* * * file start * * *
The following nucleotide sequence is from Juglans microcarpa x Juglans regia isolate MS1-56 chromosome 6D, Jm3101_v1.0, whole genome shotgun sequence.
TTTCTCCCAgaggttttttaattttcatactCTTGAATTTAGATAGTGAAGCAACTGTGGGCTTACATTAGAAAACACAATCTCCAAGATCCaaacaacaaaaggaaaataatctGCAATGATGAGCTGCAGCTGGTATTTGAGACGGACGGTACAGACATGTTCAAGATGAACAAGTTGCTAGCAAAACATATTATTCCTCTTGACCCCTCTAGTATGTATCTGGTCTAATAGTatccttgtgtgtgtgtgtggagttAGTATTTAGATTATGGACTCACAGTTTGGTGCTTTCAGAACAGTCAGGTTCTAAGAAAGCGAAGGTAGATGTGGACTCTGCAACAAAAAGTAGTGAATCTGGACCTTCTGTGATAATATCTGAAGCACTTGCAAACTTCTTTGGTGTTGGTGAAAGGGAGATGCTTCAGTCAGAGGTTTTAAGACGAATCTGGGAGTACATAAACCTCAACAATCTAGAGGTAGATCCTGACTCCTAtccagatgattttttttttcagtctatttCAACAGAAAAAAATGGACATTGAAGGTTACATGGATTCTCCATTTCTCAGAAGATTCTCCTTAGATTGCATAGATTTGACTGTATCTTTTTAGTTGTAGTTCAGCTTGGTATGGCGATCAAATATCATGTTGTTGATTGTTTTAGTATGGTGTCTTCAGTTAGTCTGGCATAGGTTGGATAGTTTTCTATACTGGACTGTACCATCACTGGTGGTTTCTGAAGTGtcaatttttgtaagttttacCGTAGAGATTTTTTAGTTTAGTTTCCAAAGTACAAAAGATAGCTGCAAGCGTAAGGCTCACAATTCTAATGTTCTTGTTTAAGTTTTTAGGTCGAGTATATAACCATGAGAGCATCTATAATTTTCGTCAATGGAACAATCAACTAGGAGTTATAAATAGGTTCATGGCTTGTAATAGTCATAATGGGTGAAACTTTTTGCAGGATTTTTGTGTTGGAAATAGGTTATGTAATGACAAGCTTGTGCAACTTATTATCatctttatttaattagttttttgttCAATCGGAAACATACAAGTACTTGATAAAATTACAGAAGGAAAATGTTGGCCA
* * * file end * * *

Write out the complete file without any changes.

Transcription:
The following nucleotide sequence is from Juglans microcarpa x Juglans regia isolate MS1-56 chromosome 6D, Jm3101_v1.0, whole genome shotgun sequence.
TTTCTCCCAgaggttttttaattttcatactCTTGAATTTAGATAGTGAAGCAACTGTGGGCTTACATTAGAAAACACAATCTCCAAGATCCaaacaacaaaaggaaaataatctGCAATGATGAGCTGCAGCTGGTATTTGAGACGGACGGTACAGACATGTTCAAGATGAACAAGTTGCTAGCAAAACATATTATTCCTCTTGACCCCTCTAGTATGTATCTGGTCTAATAGTatccttgtgtgtgtgtgtggagttAGTATTTAGATTATGGACTCACAGTTTGGTGCTTTCAGAACAGTCAGGTTCTAAGAAAGCGAAGGTAGATGTGGACTCTGCAACAAAAAGTAGTGAATCTGGACCTTCTGTGATAATATCTGAAGCACTTGCAAACTTCTTTGGTGTTGGTGAAAGGGAGATGCTTCAGTCAGAGGTTTTAAGACGAATCTGGGAGTACATAAACCTCAACAATCTAGAGGTAGATCCTGACTCCTAtccagatgattttttttttcagtctatttCAACAGAAAAAAATGGACATTGAAGGTTACATGGATTCTCCATTTCTCAGAAGATTCTCCTTAGATTGCATAGATTTGACTGTATCTTTTTAGTTGTAGTTCAGCTTGGTATGGCGATCAAATATCATGTTGTTGATTGTTTTAGTATGGTGTCTTCAGTTAGTCTGGCATAGGTTGGATAGTTTTCTATACTGGACTGTACCATCACTGGTGGTTTCTGAAGTGtcaatttttgtaagttttacCGTAGAGATTTTTTAGTTTAGTTTCCAAAGTACAAAAGATAGCTGCAAGCGTAAGGCTCACAATTCTAATGTTCTTGTTTAAGTTTTTAGGTCGAGTATATAACCATGAGAGCATCTATAATTTTCGTCAATGGAACAATCAACTAGGAGTTATAAATAGGTTCATGGCTTGTAATAGTCATAATGGGTGAAACTTTTTGCAGGATTTTTGTGTTGGAAATAGGTTATGTAATGACAAGCTTGTGCAACTTATTATCatctttatttaattagttttttgttCAATCGGAAACATACAAGTACTTGATAAAATTACAGAAGGAAAATGTTGGCCA